A few key points to consider:
PayPal Standard is available in 203 countries.
Next up we have Stripe, arguably the most popular PayPal alternative available.
Why is Stripe so popular? Because it gives you the opportunity to take on-site payments without the monthly fee. If you’re a WooCommerce user wanting to integrate Stripe using the official extension, it will set you back $79, though.
Stripe is a slightly trickier proposition to configure, especially vs PayPal Standard – after all, Stripe is targeted at developers. If you know what you’re doing, though, or you’re willing to hire someone, then Stripe is one of the best payment gateways for the job.
Stripe also has an effective anti-fraud team on-hand to deal with any dubious transactions. It supports recurring payments out-the-box, too, and is one of the best solutions for international businesses – you can accept over 100 currencies, which are automatically converted to your default currency.
Here is a summary of the all-important key points:
Stripe is currently available in 21 countries, with more expected to be added. (Vs PayPal, it’s not a lot)
One of the effects of GDPR — the new EU General Data Protection Regulation — is that we’re all going to be learning a lot more about who collects our data and what they do with it. Consider PayPal, that just released a list of over 600 companies they share customer data with. Here’s a good visualization of that data.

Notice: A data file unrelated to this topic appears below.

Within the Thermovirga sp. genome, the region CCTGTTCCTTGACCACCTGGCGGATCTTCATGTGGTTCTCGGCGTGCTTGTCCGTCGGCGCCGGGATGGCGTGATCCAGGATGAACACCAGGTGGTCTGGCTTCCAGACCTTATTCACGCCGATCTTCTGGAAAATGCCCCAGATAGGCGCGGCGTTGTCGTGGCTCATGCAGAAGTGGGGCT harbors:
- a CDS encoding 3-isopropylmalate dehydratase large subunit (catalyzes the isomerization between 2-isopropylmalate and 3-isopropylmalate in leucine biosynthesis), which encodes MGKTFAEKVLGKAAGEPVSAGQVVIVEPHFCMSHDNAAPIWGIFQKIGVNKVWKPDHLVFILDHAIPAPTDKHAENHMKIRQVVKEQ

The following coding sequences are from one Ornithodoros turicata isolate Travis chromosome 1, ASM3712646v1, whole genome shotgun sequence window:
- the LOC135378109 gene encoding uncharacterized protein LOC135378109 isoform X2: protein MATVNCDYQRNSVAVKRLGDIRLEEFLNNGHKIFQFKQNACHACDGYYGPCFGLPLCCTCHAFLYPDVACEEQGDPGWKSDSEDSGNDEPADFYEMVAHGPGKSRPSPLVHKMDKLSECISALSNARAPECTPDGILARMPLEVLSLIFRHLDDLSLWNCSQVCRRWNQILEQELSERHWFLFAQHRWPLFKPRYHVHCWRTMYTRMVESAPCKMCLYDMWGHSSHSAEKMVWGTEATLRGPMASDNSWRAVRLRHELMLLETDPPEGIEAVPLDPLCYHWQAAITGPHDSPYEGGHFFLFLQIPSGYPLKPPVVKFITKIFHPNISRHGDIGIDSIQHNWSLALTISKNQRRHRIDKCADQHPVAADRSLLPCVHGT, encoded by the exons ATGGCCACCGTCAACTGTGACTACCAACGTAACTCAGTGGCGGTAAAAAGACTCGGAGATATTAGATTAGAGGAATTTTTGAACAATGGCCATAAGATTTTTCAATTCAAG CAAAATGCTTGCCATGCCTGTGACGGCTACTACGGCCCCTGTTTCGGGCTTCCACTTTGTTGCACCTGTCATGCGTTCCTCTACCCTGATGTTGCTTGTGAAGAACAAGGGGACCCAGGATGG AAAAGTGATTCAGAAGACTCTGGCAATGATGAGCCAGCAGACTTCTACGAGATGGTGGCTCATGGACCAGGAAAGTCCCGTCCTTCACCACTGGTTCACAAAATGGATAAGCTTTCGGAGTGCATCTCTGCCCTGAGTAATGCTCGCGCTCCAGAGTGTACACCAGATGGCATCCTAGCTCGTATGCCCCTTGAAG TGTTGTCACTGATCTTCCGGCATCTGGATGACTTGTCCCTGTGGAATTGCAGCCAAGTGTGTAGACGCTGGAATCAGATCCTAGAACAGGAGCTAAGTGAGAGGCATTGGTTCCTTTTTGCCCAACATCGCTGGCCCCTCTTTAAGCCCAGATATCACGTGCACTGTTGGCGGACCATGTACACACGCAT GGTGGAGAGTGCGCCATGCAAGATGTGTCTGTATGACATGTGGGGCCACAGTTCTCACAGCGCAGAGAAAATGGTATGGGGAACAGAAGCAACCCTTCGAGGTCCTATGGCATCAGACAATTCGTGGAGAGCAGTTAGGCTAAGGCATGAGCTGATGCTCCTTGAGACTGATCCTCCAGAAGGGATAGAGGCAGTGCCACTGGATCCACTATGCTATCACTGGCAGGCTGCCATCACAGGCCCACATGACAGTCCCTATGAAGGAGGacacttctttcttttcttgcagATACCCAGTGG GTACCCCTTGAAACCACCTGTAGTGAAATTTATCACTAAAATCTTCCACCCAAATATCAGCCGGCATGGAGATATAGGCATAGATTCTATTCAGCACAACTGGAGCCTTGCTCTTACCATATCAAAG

Is 600 companies unusual? Is it more than average? Less? We’ll soon know.
Buckingham Research analyst Chris Brendler thinks there’s plenty that investors still underestimate about the two card companies, which he calls “simply the best businesses we’ve ever seen.” Visa and Mastercard have significant pricing power and are proving to be consistently resilient against up-and-comers in the payments landscape. And they’re poised to keep growing volume and earnings as they further eat into cash and check usage
.. For the most part, Visa and Mastercard have made it so that every relative newcomer in payments has to go through them. The companies struck deals with PayPal, for instance, so that the service would stop dissuading users from funding transactions with their credit cards. And while Apple Pay and other similar mobile-wallet services haven’t really taken off, Visa and Mastercard are well-positioned in case they do, since these tools rely on credit and debit cards, too.